Lebanon decided to buy Russia’s controversial COVID19 vaccine

Coronavirus Nou 3

Hamad Hassan , Caretaker Health Minister said Friday in a televised press conference that Lebanon has reached an agreement with the World Health Organization to reserve the country’s share of Russian coronavirus vaccine. 

“We have entered into an agreement with the World Health Organization to reserve Lebanon’s share of the possible vaccine for coronavirus, and coordination is underway with Russia to secure a package of the Russian vaccine,”

He added Lebanon will use the “ World Bank loan ”  to pay for the vaccine

Russia said on Thursday it would start clinical trials of its controversial coronavirus vaccine next week, involving tens of thousands of people.

The drug, Sputnik V, has already been hailed by Russian officials as a success even as experts questioned the rigor of the testing regime.

Lebanon is to partially close down for two weeks from Friday to stem a surge in the infection rates that have brought the number of COVID-19 cases to 12,191, including 121 deaths.

Authorities fear Lebanon’s fragile health sector would struggle to cope with a further spike in COVID-19 cases, especially after some hospitals near the port were damaged in the explosion.

They have said the new lockdown measures, which include a nighttime curfew from 6:00 pm (1500 GMT) to 6:00 am (0300 GMT), will not affect the clean-up or aid effort in areas ravaged by the blast.

Many in Lebanon are concerned that Hassan is moving too fast on a controversial vaccine that is not proven

Russian roulette

The top official at the National Institutes of Health on Thursday said that Russia’s coronavirus vaccine skipped “fundamental parts” of the approval process that would determine its safety and effectiveness.

  • “I think virtually every vaccine expert in the world looking at this has been quite concerned whether this was a wise decision,” said Dr. Francis Collins, director of the NIH.
  • “Some have called this Russian roulette,” Collins said.

NIH is part of the US federal government’s program, called Operation Warp Speed, designed to accelerate the development, manufacturing and distribution of vaccines and treatments to fight the coronavirus.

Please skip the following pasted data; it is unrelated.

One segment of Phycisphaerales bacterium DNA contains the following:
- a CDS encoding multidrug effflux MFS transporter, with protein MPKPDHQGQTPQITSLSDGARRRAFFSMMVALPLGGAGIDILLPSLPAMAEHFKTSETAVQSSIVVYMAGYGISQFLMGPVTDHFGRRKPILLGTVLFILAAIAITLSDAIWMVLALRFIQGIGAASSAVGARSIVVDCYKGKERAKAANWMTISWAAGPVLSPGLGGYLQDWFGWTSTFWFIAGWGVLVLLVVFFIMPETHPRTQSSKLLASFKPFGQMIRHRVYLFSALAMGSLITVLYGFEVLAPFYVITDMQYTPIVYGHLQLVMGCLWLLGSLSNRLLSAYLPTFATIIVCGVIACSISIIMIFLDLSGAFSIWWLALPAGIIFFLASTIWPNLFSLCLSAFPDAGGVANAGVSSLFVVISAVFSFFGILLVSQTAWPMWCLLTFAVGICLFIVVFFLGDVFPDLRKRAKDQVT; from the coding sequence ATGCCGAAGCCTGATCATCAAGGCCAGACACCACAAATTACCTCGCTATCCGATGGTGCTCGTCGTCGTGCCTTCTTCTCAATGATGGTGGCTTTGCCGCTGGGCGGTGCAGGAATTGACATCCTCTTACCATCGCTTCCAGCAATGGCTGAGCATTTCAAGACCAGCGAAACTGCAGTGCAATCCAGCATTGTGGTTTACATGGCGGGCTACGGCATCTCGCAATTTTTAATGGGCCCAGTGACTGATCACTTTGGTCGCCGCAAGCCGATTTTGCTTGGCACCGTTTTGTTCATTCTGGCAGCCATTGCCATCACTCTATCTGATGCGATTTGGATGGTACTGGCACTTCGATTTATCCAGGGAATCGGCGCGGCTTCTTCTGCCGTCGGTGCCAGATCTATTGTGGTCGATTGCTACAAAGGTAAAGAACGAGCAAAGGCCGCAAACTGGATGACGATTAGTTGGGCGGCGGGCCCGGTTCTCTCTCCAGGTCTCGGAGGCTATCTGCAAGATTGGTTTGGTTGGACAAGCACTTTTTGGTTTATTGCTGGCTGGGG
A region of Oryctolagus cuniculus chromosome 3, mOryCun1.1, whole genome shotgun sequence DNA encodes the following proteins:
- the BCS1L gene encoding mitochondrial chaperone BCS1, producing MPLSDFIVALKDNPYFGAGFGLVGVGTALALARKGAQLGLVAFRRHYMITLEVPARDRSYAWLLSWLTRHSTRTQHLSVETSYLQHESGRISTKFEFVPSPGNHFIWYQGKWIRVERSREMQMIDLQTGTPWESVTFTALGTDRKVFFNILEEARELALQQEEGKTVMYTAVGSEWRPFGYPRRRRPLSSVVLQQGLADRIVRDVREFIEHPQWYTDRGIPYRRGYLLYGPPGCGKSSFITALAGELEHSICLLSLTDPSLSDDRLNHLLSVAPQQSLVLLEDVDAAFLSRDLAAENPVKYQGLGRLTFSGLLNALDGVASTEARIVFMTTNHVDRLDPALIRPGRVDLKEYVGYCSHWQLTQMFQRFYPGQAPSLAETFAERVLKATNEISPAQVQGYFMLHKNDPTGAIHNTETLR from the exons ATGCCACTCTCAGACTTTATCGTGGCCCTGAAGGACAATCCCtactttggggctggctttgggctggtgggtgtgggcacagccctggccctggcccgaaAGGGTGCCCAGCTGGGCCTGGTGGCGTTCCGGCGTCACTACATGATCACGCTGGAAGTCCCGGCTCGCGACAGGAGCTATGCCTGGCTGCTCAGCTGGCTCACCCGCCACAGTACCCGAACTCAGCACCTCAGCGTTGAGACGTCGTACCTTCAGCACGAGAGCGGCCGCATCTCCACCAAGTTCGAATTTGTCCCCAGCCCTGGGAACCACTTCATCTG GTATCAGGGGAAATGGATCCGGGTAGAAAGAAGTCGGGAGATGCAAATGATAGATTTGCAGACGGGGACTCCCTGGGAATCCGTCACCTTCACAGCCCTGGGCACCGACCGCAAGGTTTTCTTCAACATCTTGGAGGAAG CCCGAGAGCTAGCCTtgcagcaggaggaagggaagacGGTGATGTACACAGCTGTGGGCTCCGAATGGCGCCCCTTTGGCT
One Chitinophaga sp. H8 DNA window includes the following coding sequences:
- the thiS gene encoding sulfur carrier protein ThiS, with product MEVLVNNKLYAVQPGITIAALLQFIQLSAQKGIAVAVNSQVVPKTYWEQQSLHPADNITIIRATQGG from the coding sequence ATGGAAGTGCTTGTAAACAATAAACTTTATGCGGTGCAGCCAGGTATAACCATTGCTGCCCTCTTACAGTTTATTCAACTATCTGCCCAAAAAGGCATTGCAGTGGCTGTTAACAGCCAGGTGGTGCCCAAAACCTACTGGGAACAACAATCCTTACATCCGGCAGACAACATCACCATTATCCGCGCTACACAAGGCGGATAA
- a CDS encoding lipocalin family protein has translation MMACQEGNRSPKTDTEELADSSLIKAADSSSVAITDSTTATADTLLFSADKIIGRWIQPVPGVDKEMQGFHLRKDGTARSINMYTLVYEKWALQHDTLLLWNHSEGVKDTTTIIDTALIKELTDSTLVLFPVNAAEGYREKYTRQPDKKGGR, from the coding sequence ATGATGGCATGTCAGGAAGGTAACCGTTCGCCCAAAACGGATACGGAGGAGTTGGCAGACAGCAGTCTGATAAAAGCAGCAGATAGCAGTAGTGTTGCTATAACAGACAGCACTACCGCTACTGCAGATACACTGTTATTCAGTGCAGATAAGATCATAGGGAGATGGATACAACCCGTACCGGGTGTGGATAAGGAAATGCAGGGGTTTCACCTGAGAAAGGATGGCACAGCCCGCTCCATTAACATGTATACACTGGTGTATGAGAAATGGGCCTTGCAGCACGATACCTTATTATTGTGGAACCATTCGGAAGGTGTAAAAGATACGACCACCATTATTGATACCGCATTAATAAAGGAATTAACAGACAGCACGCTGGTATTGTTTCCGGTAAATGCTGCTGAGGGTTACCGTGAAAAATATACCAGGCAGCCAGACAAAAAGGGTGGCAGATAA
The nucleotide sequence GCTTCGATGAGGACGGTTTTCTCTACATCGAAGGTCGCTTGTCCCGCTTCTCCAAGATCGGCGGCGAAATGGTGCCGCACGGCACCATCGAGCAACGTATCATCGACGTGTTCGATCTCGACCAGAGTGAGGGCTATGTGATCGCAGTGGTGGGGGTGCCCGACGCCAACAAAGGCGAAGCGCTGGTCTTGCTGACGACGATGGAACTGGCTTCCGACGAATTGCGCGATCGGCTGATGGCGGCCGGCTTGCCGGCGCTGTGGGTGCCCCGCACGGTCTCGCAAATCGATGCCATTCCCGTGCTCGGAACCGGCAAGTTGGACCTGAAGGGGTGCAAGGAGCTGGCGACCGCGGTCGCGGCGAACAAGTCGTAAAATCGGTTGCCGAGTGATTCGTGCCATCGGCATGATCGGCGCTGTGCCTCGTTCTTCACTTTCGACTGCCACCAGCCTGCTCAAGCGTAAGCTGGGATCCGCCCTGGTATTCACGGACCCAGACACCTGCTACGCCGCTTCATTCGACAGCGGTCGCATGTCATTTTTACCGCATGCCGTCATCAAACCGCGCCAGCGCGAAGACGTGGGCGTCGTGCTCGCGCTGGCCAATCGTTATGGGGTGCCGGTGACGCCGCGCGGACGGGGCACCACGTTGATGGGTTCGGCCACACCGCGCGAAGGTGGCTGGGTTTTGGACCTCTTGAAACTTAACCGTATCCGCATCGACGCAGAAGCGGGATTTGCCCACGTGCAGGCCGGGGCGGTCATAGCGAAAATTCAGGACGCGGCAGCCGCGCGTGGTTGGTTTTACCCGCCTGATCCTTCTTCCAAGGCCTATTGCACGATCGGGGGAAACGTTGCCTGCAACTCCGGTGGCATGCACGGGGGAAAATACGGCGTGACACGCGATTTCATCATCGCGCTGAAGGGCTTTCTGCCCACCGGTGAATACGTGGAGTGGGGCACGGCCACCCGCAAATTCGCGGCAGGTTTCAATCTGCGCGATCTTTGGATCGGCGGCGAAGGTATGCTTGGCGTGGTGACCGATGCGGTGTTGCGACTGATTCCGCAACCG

Scientists and health officials across the globe have questioned the safety and efficacy of Russia’s vaccine, which President Vladimir Putin claimed “works quite effectively.” Putin said Tuesday that Russian health authorities approved what would be the first coronavirus vaccine and said that one of his daughters has already taken it. 

Collins said Russia conducted only a phase one clinical trial of its vaccine, administering it to around 100 people, and decided “that was good enough.” Medical experts have warned, however, that it’s unknown whether a vaccine would work and what the potential side effects would be without a large-scale phase three clinical trial. 

“If that was the standard, we would have been declared success several months ago because we had that experience of successful phase one trials,” Collins said. 

Dr. Anthony Fauci, director of the U.S. National Institute of Allergy and Infectious Diseases, told National Geographic in an interview that he “seriously doubts” Russia has proven its vaccine is safe and effective. 

“Having a vaccine … and proving that a vaccine is safe and effective are two different things. We have half a dozen or more vaccines, so if we wanted to take the chance of hurting a lot of people or giving them something that doesn’t work, we could start doing this, you know, next week if we wanted to,” Fauci said during a National Geographic panel moderated by ABC News Correspondent Deborah Roberts that aired on Thursday. 

The World Health Organization said it’s in contact with Russian regulatory authorities to conduct a rigorous review of the country’s vaccine before recommending it to other nations for procurement.